Senior Federal Reserve officials are calling for tighter financial regulation to prevent the US central bank’s low interest rate policies from leading to excessive risk-taking and asset bubbles in the markets.
The surge reflects concerns that the Fed’s ultra-loose monetary policy for struggling families and businesses risks becoming a double-edged sword, encouraging behavior detrimental to the economic recovery and creating pressure for further bailouts.
It also highlights the Fed’s fears that the financial system remains vulnerable to further shocks, despite massive central bank intervention this year to stabilize markets and the economy during the pandemic.
Eric Rosengren, chairman of the Federal Reserve Bank of Boston, told the Financial Times that the Fed lacks sufficient tools to “prevent businesses and households” from taking on “excessive debt” and called for “rethinking” the issues of “financial stability” in the United States.
“If you want to follow monetary policy. . . that charges low interest rates for a long time, you want a strong financial supervisor so that you can limit the level of excessive risk-taking that occurs at the same time, ”he said. “[Otherwise] you are much more likely to find yourself in a situation where interest rates can be low for a long time but be counterproductive. ”
Neel Kashkari, chairman of the Minneapolis Fed and US Treasury official during the global financial crisis, told the FT that stricter regulation was needed to avoid repeated central bank interventions in the market – like those of the last decade and again this year. .
“I don’t know what the best political solution is, but I know that we cannot continue doing what we have been doing,” he said. “As soon as there is a risk that hits, everyone flees and the Federal Reserve has to step in and bail out this market, and it’s crazy. And we have to think about it carefully. “
One of the fears of some Fed officials is that the US central bank may be forced to raise interest rates sooner than it would like if financial sector risks are out of control and dangerous bubbles of emerging assets.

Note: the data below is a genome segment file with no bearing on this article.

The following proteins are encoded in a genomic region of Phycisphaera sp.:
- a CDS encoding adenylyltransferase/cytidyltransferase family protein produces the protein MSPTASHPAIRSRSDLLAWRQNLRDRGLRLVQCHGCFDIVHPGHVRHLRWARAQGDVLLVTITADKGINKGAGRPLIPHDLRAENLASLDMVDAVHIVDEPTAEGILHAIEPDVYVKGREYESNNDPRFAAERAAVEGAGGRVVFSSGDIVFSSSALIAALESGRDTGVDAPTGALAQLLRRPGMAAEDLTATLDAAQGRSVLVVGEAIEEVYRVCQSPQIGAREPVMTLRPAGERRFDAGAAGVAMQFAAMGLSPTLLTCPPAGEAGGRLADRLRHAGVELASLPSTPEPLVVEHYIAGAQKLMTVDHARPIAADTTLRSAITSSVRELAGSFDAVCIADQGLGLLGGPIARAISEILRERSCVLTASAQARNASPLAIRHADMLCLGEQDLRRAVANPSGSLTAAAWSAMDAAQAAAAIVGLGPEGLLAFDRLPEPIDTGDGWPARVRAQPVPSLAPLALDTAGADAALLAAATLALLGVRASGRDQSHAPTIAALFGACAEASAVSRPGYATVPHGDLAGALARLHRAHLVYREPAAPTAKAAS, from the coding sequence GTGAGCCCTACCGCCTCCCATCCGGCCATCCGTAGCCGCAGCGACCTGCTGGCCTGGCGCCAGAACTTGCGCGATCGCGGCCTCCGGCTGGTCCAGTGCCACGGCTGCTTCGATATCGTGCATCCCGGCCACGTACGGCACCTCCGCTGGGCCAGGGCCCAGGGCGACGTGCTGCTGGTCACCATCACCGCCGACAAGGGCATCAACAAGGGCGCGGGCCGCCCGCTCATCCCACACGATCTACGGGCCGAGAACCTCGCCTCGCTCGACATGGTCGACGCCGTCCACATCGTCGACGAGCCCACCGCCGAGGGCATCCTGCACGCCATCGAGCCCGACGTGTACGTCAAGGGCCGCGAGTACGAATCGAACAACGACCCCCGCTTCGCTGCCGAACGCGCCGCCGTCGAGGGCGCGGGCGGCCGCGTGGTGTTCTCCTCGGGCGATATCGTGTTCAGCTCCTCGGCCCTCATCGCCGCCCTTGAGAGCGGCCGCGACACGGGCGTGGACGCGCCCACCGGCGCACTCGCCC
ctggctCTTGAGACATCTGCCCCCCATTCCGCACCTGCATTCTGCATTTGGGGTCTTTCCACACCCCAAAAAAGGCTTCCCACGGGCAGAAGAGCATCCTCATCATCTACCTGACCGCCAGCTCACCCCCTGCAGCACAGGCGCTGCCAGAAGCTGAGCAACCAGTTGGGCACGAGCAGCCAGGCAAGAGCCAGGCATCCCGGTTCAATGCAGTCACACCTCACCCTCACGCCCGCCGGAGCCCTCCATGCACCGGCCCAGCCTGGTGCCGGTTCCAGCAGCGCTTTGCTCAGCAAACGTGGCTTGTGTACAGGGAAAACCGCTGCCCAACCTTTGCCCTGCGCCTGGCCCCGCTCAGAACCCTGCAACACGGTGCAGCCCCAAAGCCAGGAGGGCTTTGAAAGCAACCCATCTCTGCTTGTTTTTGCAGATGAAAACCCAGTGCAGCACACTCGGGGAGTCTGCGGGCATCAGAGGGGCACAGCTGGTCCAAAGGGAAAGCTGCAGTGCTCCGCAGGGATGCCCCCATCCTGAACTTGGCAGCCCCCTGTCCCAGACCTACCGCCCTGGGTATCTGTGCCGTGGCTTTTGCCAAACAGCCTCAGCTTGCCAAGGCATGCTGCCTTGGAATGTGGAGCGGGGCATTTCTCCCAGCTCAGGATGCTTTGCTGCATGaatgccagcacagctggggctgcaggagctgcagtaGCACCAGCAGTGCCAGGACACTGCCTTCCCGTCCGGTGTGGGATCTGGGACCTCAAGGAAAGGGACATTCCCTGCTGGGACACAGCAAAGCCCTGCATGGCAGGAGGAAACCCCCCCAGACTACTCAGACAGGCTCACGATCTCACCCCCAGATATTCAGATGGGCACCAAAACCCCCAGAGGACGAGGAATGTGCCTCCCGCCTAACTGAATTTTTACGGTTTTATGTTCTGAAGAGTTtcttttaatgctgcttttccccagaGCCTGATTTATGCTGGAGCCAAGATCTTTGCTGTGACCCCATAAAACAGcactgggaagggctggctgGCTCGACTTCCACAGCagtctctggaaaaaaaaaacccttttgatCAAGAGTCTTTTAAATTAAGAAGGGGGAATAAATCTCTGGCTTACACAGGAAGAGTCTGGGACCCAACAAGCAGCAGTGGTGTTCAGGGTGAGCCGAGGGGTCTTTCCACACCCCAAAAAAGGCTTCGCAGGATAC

Lael Brainard, a Fed governor, said in a speech last month that protracted low interest rate expectations were “conducive to increased risk appetite, yield behavior and incentives. the leverage effect ”, thus reinforcing the“ imbalances ”of the American financial system.
She said it was “vital to use macroprudential tools” – that is, rules designed to reduce risk – “as well as standard prudential tools as the first line of defense in order to allow policy monetary policy to remain focused on achieving maximum employment and an average of 2% inflation. “
Mr Kashkari, who called for higher capital requirements at big banks, said the financial system needed to be “fundamentally more resilient, both [in] the banking and non-banking sectors ”during a period of turbulence like the present one.
“For me, monetary policy is a very bad tool to deal with financial stability risks,” he said.
While no major regulatory changes are expected in the near term, the debate over tighter financial regulation could accelerate if Democrat Joe Biden wins the White House in November, making the political environment more conducive to action.
Michael Barr, the dean of public policy at the University of Michigan School of Business and a former US Treasury official under Barack Obama, said, “You want to make sure you’re using all the tools you have when it comes to financial stability, so you don’t put the Fed in a position to cut growth. “
So far, senior Fed officials including President Jay Powell and Randy Quarles, the vice president responsible for financial supervision, have indicated that they are comfortable with the central bank’s regulatory stance. leading to the Covid crisis, believing that the banks were in good health. enough to survive the shock of the pandemic and support the US economy.
The Fed looked at the turbulence that unfolded in the US Treasury and short-term funding markets in March, leading to a massive central bank bailout, to see what corrections might be warranted.
The central bank also capped dividend payments and banned share buybacks at the biggest banks until the end of the year, though Ms Brainard – a possible Treasury secretary in a Biden administration – argued that it did not go far enough and that a total dividend ban was guaranteed.
Other Fed officials say, however, that the stricter financial regulations envisaged by the central bank could limit the ability of banks to extend vital credit and reduce market turbulence in times of crisis.
Mary Daly, chairman of the Federal Reserve Bank of San Francisco, told reporters this week that she didn’t see much of a connection between loose monetary policy and financial risks. During the 2019 Fed rate cuts, which were sparked by trade tensions, financial stability concerns were raised but never materialized, she said.
“We always have to watch for excessive risk taking, we should always watch for excess leverage,” she said. “But we must not regulate the fear that may arise, and to the detriment of so many millions of Americans who need jobs, income and access to the economy.